On August 18 this year, I wrote myself a letter. This letter said,
Although times are tough and money is tight, you’ll be happier to know that when you’re reading this later down the road, you’ll be much happier than you are now. I get it. It sucks that you haven’t gotten what you want, and maybe you didn’t make the best of this summer however you predicted to, but remember George’s story: he was homeless twice and most likely suffered from a chronic drug addiction; yet he still made it. With diligent prayer to god and a hopeful & positive mindset, I can achieve anything I want. This is supposed to be my last year at school, hell, my last year ever being surrounded by pubescent college fiends who drink their sorrows away and lie to themselves about their own inner turmoil. I’m one of them—and I probably will be for the remainder of this month. I’ll get out of this slump though, like I always do… There will be something new to focus on that’s much more important than what I’m currently searching for.
Almost nearing four months later, I can confidently say that I’m 110% happier than I was then.
As I was sitting in the office, waiting for my interview to start, I suddenly felt the nerves attacking me. Why am I nervous? I’ve done so many interviews before, why is this one beating away at me? As I sat there anxious for what was about to happen, I went to my notes for wisdom.
This past letter was a different version of myself who enjoyed the extremities of suffering. I get it, living in self pity, ensconced in a world of anger is addictive.
But that letter sent an inspiring message to me—if I wanted to be happy, I had to endure, and most importantly, accept all of what comes to me in my journey of life.
The nerves suddenly washed away. I am confident again. If this doesn’t work out, I’m sure there will be many more opportunities for me elsewhere. If this does work out, I am meant to be here.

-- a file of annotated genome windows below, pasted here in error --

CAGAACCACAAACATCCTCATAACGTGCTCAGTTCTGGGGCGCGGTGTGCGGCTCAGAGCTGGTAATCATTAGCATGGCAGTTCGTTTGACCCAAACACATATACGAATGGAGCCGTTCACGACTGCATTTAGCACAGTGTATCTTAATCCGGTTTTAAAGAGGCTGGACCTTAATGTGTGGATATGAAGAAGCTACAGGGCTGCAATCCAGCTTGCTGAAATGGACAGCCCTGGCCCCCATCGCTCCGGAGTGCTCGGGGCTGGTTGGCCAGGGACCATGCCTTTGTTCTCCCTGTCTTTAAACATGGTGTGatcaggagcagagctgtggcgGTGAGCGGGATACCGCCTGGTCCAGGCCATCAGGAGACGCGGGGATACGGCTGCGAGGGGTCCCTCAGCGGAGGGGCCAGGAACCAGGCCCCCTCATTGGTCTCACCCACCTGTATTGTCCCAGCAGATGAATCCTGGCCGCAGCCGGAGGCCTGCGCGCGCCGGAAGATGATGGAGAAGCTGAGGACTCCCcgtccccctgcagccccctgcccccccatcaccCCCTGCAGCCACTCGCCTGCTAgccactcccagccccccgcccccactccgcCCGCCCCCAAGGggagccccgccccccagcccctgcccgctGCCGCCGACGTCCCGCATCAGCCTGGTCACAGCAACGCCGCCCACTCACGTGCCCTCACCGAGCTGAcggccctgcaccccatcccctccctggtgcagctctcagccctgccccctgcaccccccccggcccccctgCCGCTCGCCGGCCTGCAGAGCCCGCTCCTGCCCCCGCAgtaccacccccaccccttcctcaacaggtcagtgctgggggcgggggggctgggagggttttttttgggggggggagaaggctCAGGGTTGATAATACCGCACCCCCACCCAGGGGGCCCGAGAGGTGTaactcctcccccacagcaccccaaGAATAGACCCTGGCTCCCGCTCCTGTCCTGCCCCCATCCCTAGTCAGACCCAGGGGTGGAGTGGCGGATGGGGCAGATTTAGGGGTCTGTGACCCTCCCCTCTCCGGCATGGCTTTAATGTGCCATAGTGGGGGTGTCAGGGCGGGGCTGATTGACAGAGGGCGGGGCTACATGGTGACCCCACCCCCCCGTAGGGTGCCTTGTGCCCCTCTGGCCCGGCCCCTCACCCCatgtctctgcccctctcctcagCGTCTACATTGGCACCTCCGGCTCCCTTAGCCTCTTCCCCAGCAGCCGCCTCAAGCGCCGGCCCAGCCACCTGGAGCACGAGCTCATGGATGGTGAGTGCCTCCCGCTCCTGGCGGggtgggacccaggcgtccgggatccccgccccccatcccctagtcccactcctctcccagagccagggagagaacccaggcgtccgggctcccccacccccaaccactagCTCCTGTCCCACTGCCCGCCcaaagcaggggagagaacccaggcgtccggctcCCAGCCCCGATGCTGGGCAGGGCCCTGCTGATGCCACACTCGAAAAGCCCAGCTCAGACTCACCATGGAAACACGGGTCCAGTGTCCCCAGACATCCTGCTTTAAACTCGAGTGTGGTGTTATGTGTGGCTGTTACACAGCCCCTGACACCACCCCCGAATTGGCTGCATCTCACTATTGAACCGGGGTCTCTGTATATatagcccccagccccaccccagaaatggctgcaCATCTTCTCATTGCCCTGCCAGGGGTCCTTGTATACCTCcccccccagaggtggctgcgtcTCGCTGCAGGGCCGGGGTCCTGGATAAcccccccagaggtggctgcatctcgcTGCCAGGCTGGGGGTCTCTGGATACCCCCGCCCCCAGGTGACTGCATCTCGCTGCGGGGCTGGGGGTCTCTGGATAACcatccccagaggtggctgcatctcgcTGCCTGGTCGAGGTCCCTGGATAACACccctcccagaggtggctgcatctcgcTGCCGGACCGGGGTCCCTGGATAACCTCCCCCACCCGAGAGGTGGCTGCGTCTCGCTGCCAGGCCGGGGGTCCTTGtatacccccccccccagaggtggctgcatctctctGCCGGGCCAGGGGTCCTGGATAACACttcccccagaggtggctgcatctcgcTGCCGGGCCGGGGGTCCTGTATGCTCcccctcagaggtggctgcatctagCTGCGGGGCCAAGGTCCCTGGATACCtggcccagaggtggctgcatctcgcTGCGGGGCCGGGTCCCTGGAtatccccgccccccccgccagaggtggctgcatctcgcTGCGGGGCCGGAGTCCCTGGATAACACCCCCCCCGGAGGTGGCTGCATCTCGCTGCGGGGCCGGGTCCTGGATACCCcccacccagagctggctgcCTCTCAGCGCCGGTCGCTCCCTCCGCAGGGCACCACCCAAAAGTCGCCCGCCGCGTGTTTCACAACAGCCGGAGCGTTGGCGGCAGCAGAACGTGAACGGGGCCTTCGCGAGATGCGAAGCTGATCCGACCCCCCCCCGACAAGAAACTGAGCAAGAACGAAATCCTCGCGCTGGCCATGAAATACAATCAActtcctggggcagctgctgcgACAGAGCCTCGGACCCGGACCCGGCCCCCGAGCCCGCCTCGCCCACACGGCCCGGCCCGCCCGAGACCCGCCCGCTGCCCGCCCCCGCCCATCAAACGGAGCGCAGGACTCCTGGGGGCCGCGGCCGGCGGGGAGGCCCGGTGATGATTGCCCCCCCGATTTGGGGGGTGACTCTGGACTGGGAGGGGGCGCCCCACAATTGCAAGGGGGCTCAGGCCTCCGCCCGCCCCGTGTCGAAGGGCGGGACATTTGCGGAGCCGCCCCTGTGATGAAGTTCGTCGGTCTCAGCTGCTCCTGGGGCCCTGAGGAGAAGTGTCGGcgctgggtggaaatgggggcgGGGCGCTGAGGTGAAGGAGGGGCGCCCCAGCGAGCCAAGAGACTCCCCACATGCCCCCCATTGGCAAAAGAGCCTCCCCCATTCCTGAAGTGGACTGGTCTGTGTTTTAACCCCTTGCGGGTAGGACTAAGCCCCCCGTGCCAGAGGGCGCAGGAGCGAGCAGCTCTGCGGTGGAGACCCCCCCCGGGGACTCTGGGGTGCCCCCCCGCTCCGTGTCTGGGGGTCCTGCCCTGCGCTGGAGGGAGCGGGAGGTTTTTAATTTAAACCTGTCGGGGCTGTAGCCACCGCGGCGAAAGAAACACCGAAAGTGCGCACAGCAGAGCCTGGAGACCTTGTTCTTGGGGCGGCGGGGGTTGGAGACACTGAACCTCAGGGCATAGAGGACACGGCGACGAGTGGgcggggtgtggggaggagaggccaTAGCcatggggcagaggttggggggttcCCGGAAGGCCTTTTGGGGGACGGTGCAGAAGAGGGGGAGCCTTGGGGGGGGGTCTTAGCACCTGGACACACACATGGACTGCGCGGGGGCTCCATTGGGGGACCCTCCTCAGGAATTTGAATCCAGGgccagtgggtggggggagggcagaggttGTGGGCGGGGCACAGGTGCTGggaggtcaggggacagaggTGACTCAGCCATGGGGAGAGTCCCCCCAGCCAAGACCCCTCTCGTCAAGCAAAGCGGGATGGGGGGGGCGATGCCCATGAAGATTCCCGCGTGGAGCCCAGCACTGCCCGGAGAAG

One hour later, I was shaking hands with my new campaign staff partners because I had done it.
I’m happy to say that no matter what has come my way in life, for ill or will, has designed me to become the best version of myself. I’ve realized that when I’ve lost something, something greater has always found its way to me. However, I have to always remember that patience is a key virtue in this egregious process.
May it be finding a foundation to the beginning of a career path, love, or finishing school in timely fashion… life has granted me so much that I need more time to be grateful.
I would like to end this by saying that the start of my journey began as a 1.96 GPA, 990 SAT, high school junior. Fortunately for me, being that person several years ago, I have grown to know my past will forever consist of the skeletons in my closet, those I wish to never experience again—but I won’t take them for granted, because I can always say to the old version of myself, “the war is already won! It’s just the battles you’re going to have to lose to enjoy the victories a little more.”
Sometimes I think about George. If I could go back and thank him for the talk we had, I would. He took a break from work to sit next to me, ask about what was going on, and find it in his heart to show every ounce of empathy. I’m very thankful for him, and his story continues to inspire me to this day… that no matter what, however troubling life may be, there is a light at the end of the tunnel in the darkness. Thank-you George… I owe a lot of my success this semester to you.
As I end this note, I would like to give a little more clarity about what has changed. I finally felt comfortable again being on my own. I’ve had to recover from a broken heart many times, but this one continued to linger… I can confidently say that my heart has begun its process to heal. The hardest part about living with a broken heart, is learning how to love yourself again—and that is the imperative aspect of regaining your memory. Now that I love me, I feel like me.
School was never really a challenge in college, although some classes here and there gave me a run for my money. This fall semester, I put more than just an extra ounce of focus in my work. I excelled in all of my classes, wrote the best papers in my entire college career, and achieved a 100% grade completion in a class. Once I learned that I could devote more time to me again, I realized that I was capable of scholastic achievement. Today, I’m ranked at the top demographic of my graduating class, and I have a plethora of Law Schools to choose from in the future.
Finally, finding a job, internship, or even a career has been a never ending bout. I’m a flip-floppy person who struggles at picking one thing. Because of my friends, I was able to figure out better who I was. They were there to encourage me to be the best version of who I was—and that led me on a path to work for a political campaign. I’m excited to begin my journey working for a Michigan State Senators campaign staff. I’m also happy to be able to confidently disclose my political ideological affiliation.
The letter from the beginning of this note made me sit back and think about how far I’ve come… I believe this is only just the start…